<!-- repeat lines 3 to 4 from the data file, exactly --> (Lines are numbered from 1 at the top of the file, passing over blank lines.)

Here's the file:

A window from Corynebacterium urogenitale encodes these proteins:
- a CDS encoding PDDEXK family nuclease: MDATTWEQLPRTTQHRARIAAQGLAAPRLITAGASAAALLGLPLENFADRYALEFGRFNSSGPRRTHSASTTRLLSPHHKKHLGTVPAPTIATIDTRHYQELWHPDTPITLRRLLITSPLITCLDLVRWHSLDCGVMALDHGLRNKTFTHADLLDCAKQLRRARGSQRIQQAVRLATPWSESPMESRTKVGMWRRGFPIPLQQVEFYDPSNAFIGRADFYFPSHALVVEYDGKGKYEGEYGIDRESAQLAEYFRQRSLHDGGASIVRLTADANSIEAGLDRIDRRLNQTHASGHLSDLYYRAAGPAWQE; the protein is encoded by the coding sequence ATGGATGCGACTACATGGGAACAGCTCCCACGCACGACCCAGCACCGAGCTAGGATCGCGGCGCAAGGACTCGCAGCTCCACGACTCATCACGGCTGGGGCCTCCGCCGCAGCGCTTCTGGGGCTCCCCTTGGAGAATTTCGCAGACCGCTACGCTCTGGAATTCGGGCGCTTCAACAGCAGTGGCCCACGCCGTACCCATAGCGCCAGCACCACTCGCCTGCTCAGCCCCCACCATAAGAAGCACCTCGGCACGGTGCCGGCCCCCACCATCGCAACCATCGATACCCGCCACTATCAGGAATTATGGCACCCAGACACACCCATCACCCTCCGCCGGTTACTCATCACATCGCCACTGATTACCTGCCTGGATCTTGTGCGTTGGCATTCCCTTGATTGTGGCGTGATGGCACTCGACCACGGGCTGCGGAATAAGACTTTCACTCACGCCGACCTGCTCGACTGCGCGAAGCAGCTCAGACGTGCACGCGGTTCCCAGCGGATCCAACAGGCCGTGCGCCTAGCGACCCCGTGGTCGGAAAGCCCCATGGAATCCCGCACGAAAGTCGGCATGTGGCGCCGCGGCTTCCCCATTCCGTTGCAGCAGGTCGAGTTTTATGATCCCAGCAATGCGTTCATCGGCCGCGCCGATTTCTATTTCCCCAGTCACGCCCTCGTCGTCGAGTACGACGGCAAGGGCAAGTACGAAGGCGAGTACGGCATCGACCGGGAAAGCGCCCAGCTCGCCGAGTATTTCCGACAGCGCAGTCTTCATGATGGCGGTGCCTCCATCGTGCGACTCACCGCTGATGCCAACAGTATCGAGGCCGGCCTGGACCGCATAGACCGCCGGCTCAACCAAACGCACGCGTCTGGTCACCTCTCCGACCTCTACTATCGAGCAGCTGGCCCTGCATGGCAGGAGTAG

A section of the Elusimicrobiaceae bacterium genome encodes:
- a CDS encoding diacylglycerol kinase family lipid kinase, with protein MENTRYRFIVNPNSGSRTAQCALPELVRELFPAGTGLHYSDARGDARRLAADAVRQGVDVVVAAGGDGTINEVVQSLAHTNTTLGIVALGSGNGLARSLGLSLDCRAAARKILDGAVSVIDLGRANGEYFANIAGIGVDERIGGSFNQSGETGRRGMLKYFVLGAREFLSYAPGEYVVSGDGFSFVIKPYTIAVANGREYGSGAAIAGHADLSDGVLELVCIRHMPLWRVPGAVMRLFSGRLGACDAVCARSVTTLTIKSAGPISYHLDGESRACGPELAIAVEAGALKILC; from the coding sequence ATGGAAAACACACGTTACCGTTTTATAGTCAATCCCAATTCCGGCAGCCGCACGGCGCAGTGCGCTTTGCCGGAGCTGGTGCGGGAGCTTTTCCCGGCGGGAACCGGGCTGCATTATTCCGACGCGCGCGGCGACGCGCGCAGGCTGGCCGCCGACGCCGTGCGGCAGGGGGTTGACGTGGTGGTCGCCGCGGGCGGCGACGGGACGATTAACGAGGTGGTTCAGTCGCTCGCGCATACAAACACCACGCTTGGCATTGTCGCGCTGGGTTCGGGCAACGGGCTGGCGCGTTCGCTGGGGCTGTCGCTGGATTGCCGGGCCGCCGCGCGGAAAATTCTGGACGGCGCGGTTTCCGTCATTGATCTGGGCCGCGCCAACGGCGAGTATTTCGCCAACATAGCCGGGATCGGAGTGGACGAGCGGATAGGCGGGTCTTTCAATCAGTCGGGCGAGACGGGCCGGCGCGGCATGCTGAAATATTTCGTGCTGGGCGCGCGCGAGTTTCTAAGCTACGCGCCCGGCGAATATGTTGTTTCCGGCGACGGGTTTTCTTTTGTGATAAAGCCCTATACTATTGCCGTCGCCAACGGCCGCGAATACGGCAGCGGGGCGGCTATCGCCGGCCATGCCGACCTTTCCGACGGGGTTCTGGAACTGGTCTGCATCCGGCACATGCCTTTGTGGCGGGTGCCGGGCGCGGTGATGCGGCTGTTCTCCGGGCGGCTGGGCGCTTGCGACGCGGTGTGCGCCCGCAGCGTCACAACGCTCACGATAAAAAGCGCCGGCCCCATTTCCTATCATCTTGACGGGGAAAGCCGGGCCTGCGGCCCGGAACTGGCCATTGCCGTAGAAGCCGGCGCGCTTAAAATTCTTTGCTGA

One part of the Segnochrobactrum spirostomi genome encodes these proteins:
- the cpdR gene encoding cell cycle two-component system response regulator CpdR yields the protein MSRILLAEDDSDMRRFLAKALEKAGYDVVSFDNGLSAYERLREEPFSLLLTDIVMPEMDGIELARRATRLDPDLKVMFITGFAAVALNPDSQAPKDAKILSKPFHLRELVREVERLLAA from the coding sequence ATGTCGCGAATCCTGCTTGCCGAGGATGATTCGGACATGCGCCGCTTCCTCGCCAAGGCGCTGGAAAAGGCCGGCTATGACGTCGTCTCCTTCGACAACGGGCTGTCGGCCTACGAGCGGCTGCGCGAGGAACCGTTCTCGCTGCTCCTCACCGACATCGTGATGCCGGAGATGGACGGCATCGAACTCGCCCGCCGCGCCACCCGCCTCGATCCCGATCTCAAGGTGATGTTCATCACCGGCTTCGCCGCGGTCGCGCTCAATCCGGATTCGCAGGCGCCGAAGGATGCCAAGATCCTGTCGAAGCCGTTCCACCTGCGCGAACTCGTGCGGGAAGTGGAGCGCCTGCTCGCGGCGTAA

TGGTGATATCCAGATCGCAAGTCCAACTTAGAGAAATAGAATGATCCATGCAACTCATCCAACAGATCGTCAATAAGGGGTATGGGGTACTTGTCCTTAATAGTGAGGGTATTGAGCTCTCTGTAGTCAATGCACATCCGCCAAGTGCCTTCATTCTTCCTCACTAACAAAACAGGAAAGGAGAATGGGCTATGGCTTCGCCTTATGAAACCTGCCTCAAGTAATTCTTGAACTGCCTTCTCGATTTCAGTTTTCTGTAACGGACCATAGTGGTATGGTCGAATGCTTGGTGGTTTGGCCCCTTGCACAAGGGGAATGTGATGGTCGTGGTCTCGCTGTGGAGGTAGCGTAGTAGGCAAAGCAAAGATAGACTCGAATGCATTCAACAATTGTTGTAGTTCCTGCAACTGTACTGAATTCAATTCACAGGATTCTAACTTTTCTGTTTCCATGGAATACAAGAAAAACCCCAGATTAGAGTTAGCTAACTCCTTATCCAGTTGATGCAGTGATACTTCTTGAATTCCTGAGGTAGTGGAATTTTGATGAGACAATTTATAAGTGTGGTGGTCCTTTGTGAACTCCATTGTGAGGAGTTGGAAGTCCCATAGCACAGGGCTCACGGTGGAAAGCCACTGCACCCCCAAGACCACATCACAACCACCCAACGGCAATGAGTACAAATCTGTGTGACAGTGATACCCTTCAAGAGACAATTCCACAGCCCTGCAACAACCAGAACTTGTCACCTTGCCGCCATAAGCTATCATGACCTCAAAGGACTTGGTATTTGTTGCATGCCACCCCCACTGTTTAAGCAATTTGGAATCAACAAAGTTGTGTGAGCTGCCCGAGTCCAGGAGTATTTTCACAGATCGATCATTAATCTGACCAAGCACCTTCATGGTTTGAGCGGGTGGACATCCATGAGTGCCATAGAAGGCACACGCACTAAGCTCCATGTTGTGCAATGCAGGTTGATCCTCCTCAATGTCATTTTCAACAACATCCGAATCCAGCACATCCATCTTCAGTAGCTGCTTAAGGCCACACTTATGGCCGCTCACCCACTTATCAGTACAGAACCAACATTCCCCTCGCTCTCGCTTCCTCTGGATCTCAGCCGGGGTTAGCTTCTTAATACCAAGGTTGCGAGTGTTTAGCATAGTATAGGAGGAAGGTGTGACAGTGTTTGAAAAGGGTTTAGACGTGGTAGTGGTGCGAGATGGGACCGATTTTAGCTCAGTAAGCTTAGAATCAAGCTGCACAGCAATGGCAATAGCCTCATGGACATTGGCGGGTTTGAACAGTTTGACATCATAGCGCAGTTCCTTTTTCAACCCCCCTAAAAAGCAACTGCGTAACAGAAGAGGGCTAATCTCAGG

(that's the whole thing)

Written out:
A section of the Elusimicrobiaceae bacterium genome encodes:
- a CDS encoding diacylglycerol kinase family lipid kinase, with protein MENTRYRFIVNPNSGSRTAQCALPELVRELFPAGTGLHYSDARGDARRLAADAVRQGVDVVVAAGGDGTINEVVQSLAHTNTTLGIVALGSGNGLARSLGLSLDCRAAARKILDGAVSVIDLGRANGEYFANIAGIGVDERIGGSFNQSGETGRRGMLKYFVLGAREFLSYAPGEYVVSGDGFSFVIKPYTIAVANGREYGSGAAIAGHADLSDGVLELVCIRHMPLWRVPGAVMRLFSGRLGACDAVCARSVTTLTIKSAGPISYHLDGESRACGPELAIAVEAGALKILC; from the coding sequence ATGGAAAACACACGTTACCGTTTTATAGTCAATCCCAATTCCGGCAGCCGCACGGCGCAGTGCGCTTTGCCGGAGCTGGTGCGGGAGCTTTTCCCGGCGGGAACCGGGCTGCATTATTCCGACGCGCGCGGCGACGCGCGCAGGCTGGCCGCCGACGCCGTGCGGCAGGGGGTTGACGTGGTGGTCGCCGCGGGCGGCGACGGGACGATTAACGAGGTGGTTCAGTCGCTCGCGCATACAAACACCACGCTTGGCATTGTCGCGCTGGGTTCGGGCAACGGGCTGGCGCGTTCGCTGGGGCTGTCGCTGGATTGCCGGGCCGCCGCGCGGAAAATTCTGGACGGCGCGGTTTCCGTCATTGATCTGGGCCGCGCCAACGGCGAGTATTTCGCCAACATAGCCGGGATCGGAGTGGACGAGCGGATAGGCGGGTCTTTCAATCAGTCGGGCGAGACGGGCCGGCGCGGCATGCTGAAATATTTCGTGCTGGGCGCGCGCGAGTTTCTAAGCTACGCGCCCGGCGAATATGTTGTTTCCGGCGACGGGTTTTCTTTTGTGATAAAGCCCTATACTATTGCCGTCGCCAACGGCCGCGAATACGGCAGCGGGGCGGCTATCGCCGGCCATGCCGACCTTTCCGACGGGGTTCTGGAACTGGTCTGCATCCGGCACATGCCTTTGTGGCGGGTGCCGGGCGCGGTGATGCGGCTGTTCTCCGGGCGGCTGGGCGCTTGCGACGCGGTGTGCGCCCGCAGCGTCACAACGCTCACGATAAAAAGCGCCGGCCCCATTTCCTATCATCTTGACGGGGAAAGCCGGGCCTGCGGCCCGGAACTGGCCATTGCCGTAGAAGCCGGCGCGCTTAAAATTCTTTGCTGA